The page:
Why do you need calcium and fat to be fit and healthy
Calcium and specifically, a certain acid called Butyrate, found in full fat dairy, is what is needed to keep you healthy, fit and living longer.
The Health Benefits of Butyrate: Meet the Anti-Inflammatory Fat (from the article):
" Butyrate is a type of fatty acid that helps your gut work right, and it might be important for gut-related diseases from autoimmunity to obesity to colon cancer. Here’s what it does, and how to make sure you’re getting enough of it.
You can get butyrate from food or supplements, but your gut flora can also make it out of fiber. Healthy gut flora digest food by fermenting it. When they ferment certain types of fiber, they create butyrate.
Your digestive system needs butyrate to function properly. Butyrate helps control the growth of the cells lining the gut, to make sure there’s good balance between old cells dying and new cells being formed. It’s also the most important source of energy for those cells.
Powering the lining of the gut would be important enough, but butyrate also has powerful anti-inflammatory effects that go beyond the gut. Ultimately, the anti-inflammatory benefits are helpful for…
Butyrate is most famous for protecting against colon cancer. The protection comes from its anti-inflammatory effects, which reduce oxidative stress and help control free radical damage. This review connected colon cancer risk to a lower amount of bacteria that produce butyrate.
Immunity And Autoimmunity
This review goes over the effects of butyrate on the immune system. The overall anti-inflammatory effects are already an immune benefit – inflammation is an immune response, and controlling inflammation helps keep the immune response properly regularly. Butyrate may also have some other immune benefits. For example, it helps regulate the production and development of regulatory T-cells in the colon.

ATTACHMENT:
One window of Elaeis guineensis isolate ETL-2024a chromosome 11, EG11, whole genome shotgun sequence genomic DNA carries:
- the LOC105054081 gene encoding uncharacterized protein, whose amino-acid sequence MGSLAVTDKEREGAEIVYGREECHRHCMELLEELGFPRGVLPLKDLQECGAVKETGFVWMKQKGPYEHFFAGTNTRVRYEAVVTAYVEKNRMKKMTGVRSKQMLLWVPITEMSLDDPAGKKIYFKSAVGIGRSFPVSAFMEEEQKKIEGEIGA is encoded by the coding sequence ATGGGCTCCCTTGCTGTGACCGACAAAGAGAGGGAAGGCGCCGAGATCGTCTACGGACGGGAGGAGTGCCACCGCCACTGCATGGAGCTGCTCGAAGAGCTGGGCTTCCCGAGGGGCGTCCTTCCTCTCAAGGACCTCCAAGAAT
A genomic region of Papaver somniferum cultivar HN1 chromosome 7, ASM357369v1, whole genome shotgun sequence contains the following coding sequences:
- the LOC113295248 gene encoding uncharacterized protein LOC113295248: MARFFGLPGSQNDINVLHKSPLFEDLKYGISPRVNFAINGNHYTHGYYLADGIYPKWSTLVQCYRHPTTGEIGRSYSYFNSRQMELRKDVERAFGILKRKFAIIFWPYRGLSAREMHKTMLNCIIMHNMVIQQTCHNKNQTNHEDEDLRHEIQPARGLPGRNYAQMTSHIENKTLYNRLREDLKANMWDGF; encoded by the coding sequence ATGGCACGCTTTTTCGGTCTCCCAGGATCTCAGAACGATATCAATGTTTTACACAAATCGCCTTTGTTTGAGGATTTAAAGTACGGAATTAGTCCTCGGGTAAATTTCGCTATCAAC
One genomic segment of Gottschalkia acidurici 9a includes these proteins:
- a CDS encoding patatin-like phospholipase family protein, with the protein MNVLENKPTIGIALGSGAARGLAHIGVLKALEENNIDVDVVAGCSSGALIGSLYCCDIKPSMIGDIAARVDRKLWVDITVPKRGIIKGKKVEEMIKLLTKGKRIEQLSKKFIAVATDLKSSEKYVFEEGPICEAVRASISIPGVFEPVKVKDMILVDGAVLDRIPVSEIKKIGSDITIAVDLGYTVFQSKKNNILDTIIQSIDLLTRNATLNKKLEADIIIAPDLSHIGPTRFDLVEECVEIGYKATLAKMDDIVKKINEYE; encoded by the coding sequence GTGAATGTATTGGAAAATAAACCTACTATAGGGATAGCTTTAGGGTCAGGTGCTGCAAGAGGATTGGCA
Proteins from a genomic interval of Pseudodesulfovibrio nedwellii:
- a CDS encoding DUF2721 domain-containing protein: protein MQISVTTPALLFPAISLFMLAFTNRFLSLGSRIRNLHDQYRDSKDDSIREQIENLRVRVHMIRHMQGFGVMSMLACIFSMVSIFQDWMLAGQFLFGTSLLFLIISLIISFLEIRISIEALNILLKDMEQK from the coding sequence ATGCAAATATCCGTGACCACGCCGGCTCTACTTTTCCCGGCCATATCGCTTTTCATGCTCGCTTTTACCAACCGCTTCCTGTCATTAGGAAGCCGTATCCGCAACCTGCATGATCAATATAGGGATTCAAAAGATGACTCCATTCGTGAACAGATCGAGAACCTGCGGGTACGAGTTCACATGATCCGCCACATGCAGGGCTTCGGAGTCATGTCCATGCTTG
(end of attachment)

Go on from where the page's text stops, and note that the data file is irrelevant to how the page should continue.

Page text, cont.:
Regulatory T-cells help your body distinguish between itself and everything else. If that ability breaks down, your immune system might end up mounting a full-blown attack on your own pancreas (Type 1 Diabetes) or your own thyroid. It’s a pretty important job, and butyrate helps the T-cells stay on track.
In rats, butyrate also helps maintain healthy gut barrier function and reduce abnormal intestinal permeability (“leaky gut”). Gut barrier function is huge for immune health and avoiding autoimmunity. We also have some evidence that the butyrate-autoimmunity connection exists in people. For example, people with autoimmune (Type 1) Diabetes have a lack of butyrate-producing bacteria in their gut.
Therapy For Inflammatory Gut Diseases
Butyrate problems are also tied up with inflammatory gut diseases (like Inflammatory Bowel Disease, including Crohn’s Disease and Ulcerative Colitis). For example, people with IBD have a reduced ability to metabolize butyrate. That might contribute to their inflammatory symptoms.
But there’s also good news! A recent study found that oral butyrate supplements (4 grams per day for 8 weeks) improved symptoms of Crohn’s Disease in 9 out of 13 patients: 2 significantly improved, and 7 actually went into remission. The researchers’ explanation was the anti-inflammatory effect of the butyrate.
Speaking of autoimmune, inflammatory conditions, you know what else is on the list? Obesity (yes, obesity has an autoimmune component).
This review goes over the role of short-chain fatty acids, including butyrate, on weight and obesity. There are actually some conflicting data on this. Some studies show that obese humans have increased amounts of butyrate in their feces. But other studies suggest that people with obesity have a lower ability to ferment carbohydrates into butyrate. Normal-weight people have more butyrate-producing bacteria in their gut than obese people. If you take the gut flora from a normal person and transplant them into the colon of someone with metabolic syndrome, the recipient’s insulin sensitivity improves along with their ability to ferment carbohydrates into butyrate.
There are also some other ways that butyrate might affect body weight. There’s some evidence that it suppresses appetite by affecting the levels of hormones in the gut. In mice, it also influences metabolism and energy expenditure, and pushes the body towards burning more fat for energy.
It’s not totally clear what exactly all the relationships are – there’s probably a whole tangle of adaptations and counter-adaptations and overcompensation going on. But the takeaway seems to be that butyrate is one more reason why you need a healthy gut for sustainable weight loss."